Yesterday when I was driving real fast I found a peanut shell that had four individual peanuts it! Crazy huh? Anyway, I tried to explain to the CHP officer why I was speeding (late or something) and he wasn't having any of it. I showed him the peanut and he himself could not believe it. He told me that he gets shells with three peanuts in them all the time but he had never seen four before. Amazingly, the peanut bond that we had just established did not get me out of the ticket but I think he'll remember me next time he's chowing down on some peanuts. My question, how rare is four peanuts to a shell? What's the most ever, does anyone bother to keep records of these things? Can you genetically engineer a peanut plant to deliver four peanuts per shell every time?
-- Jay, the net
I guess if you can't flash cleavage to get out of a ticket, you have to use what you got. But peanuts were a long shot, you have to admit, even a four-banger like you found. I assume you sensed you weren't really on the brink of a legume breakthrough and finally ate them rather than saving them for the Peanut Museum (in Georgia, natch). Wise choice. Depending on the variety of peanut you're eating, four seeds won't raise an eyebrow. Call 'em up when you have six or seven.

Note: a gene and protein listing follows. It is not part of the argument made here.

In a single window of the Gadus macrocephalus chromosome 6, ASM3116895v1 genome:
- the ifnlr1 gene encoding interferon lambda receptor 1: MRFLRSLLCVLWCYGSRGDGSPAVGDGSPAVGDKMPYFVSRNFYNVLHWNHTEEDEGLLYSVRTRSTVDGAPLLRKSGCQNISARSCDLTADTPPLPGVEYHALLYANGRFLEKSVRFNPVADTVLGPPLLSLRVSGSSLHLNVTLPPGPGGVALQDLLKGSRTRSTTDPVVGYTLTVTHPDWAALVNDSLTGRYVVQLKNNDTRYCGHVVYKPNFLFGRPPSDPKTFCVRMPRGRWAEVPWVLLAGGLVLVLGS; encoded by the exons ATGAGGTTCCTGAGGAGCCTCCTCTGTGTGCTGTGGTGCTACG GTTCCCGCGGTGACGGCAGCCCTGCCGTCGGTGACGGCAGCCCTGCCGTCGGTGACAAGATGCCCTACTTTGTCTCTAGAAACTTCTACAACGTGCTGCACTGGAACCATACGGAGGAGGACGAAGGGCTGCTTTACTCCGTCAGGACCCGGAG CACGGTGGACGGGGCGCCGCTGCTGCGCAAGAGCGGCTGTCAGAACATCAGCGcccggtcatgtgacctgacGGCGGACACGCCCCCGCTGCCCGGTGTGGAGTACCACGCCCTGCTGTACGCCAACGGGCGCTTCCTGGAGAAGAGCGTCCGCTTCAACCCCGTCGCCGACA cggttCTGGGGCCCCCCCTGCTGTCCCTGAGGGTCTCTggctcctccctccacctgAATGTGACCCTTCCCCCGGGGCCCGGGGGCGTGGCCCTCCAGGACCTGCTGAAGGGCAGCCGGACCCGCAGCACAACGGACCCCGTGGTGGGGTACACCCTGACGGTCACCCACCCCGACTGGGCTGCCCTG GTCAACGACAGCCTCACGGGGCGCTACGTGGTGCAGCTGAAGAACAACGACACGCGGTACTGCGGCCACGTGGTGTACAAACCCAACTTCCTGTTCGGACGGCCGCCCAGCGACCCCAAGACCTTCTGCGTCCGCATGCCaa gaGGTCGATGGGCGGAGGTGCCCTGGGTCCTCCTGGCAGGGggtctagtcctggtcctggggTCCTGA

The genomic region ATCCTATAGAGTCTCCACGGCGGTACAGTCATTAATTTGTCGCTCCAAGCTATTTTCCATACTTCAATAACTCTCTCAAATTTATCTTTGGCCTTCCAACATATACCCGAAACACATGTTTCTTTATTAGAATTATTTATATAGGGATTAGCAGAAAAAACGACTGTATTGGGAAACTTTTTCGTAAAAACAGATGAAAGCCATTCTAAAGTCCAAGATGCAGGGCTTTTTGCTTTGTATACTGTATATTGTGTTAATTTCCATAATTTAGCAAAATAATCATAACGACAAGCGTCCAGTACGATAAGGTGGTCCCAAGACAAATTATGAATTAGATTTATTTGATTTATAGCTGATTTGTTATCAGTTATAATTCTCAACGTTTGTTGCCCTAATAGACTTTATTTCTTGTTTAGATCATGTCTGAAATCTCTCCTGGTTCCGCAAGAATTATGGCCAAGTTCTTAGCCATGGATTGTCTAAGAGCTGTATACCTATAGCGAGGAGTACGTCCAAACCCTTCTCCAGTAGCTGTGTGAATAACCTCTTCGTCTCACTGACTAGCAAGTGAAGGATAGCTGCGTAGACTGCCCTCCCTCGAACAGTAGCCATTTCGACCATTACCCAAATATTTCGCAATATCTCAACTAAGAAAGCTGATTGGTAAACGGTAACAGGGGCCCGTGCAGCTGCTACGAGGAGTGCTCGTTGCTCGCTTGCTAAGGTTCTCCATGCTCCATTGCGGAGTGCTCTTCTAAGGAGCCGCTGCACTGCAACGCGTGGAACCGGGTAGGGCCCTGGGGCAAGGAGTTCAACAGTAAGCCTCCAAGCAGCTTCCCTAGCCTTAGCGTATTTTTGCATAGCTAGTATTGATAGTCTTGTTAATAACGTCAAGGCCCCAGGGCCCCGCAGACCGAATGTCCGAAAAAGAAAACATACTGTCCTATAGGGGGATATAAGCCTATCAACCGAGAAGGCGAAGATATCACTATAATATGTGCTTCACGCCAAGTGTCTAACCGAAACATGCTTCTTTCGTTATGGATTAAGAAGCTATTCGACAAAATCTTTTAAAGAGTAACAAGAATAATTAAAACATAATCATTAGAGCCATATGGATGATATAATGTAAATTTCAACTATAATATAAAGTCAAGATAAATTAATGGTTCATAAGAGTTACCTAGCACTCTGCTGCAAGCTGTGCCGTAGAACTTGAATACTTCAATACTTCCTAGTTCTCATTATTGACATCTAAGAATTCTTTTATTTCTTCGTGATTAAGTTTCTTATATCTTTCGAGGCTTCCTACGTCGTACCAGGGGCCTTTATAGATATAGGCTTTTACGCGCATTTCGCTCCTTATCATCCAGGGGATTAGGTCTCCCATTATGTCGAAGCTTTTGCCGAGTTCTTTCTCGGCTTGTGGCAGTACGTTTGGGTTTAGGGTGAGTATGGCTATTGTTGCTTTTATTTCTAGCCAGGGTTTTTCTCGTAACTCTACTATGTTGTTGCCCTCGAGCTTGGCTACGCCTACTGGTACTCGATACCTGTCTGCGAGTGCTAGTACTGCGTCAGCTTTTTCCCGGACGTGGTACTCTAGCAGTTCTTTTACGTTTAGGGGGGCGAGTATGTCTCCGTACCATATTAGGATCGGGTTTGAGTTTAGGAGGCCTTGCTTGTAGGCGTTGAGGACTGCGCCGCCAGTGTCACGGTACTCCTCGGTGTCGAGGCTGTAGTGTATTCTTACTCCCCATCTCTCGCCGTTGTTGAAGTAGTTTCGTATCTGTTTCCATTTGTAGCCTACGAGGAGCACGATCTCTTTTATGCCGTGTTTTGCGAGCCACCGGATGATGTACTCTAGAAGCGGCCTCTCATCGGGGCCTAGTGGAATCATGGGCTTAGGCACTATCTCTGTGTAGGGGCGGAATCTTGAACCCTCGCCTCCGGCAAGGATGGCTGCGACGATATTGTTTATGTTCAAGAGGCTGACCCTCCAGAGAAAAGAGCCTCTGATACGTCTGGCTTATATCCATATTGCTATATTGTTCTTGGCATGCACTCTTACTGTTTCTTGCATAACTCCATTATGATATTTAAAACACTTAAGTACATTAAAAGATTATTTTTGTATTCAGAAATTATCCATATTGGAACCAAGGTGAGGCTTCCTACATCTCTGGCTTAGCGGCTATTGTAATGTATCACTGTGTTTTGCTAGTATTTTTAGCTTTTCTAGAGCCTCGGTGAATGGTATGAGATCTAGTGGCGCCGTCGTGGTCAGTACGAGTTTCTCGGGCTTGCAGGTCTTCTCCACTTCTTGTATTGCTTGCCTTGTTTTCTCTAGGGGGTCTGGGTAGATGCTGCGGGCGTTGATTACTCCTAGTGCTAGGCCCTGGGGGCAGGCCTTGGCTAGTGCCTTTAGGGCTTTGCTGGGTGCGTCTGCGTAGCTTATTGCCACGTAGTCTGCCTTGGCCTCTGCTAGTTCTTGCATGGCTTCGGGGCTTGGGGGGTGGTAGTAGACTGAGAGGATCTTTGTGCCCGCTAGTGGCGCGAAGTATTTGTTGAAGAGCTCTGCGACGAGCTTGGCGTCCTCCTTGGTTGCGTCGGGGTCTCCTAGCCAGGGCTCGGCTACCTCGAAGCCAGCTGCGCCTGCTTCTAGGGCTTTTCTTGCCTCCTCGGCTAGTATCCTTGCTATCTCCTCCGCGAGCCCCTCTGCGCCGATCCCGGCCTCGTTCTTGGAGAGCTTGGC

Any crop we human beans have been cultivating for 4000 years could hardly avoid some tinkering. From the wild original in Argentina and Bolivia, we've jiggered four varieties and several dozen cultivars. But since U.S. consumption of peanuts is measured in billions of pounds, wasting time coaxing a plant to reliably produce four seeds per shell rather than three or two has got to seem a little silly, even to you. The wow factor just isn't there. Especially since only a small fraction of U.S.-grown peanuts are eaten whole.
If I had to guess-- and, actually, I do-- I'd say you were eating the Valencia variety of peanut. Small, possibly red-skinned, sweet, bought them at the ballpark, yes? Valencias produce at least three, often four seeds per pod. It's just what they do. Nothing special, unless you're trying to distract a highway patrolman, I guess. They're grown only in New Mexico and are generally sold roasted in the shell. That's in contrast to at least half the U.S. peanut crop that ends up smashed into butter.
So, Jay, thanks for letting us know that we can't distract a Chippie with some nuts. Please write back if you find something that works.